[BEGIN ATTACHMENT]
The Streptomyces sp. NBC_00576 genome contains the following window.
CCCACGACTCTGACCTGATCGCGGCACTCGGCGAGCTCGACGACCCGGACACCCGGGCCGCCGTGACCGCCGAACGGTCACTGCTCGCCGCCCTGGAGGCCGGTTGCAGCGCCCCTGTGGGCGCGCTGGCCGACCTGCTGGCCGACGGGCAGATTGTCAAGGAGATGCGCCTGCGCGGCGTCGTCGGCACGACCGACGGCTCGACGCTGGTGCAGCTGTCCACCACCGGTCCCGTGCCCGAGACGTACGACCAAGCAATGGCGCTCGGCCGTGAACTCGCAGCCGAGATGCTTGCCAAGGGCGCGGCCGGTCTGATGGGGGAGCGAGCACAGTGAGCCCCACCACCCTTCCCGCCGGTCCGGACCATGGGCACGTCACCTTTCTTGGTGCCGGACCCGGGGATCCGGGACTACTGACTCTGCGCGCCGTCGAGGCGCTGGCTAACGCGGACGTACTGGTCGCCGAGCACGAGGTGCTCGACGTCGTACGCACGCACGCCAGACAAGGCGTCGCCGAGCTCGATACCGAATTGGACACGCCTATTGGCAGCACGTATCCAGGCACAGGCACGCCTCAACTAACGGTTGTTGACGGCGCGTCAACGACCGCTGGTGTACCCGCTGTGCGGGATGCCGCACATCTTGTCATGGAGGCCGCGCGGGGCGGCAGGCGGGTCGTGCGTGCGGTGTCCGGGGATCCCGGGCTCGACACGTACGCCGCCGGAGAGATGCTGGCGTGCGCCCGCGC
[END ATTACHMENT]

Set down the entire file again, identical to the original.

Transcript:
The Streptomyces sp. NBC_00576 genome contains the following window.
CCCACGACTCTGACCTGATCGCGGCACTCGGCGAGCTCGACGACCCGGACACCCGGGCCGCCGTGACCGCCGAACGGTCACTGCTCGCCGCCCTGGAGGCCGGTTGCAGCGCCCCTGTGGGCGCGCTGGCCGACCTGCTGGCCGACGGGCAGATTGTCAAGGAGATGCGCCTGCGCGGCGTCGTCGGCACGACCGACGGCTCGACGCTGGTGCAGCTGTCCACCACCGGTCCCGTGCCCGAGACGTACGACCAAGCAATGGCGCTCGGCCGTGAACTCGCAGCCGAGATGCTTGCCAAGGGCGCGGCCGGTCTGATGGGGGAGCGAGCACAGTGAGCCCCACCACCCTTCCCGCCGGTCCGGACCATGGGCACGTCACCTTTCTTGGTGCCGGACCCGGGGATCCGGGACTACTGACTCTGCGCGCCGTCGAGGCGCTGGCTAACGCGGACGTACTGGTCGCCGAGCACGAGGTGCTCGACGTCGTACGCACGCACGCCAGACAAGGCGTCGCCGAGCTCGATACCGAATTGGACACGCCTATTGGCAGCACGTATCCAGGCACAGGCACGCCTCAACTAACGGTTGTTGACGGCGCGTCAACGACCGCTGGTGTACCCGCTGTGCGGGATGCCGCACATCTTGTCATGGAGGCCGCGCGGGGCGGCAGGCGGGTCGTGCGTGCGGTGTCCGGGGATCCCGGGCTCGACACGTACGCCGCCGGAGAGATGCTGGCGTGCGCCCGCGC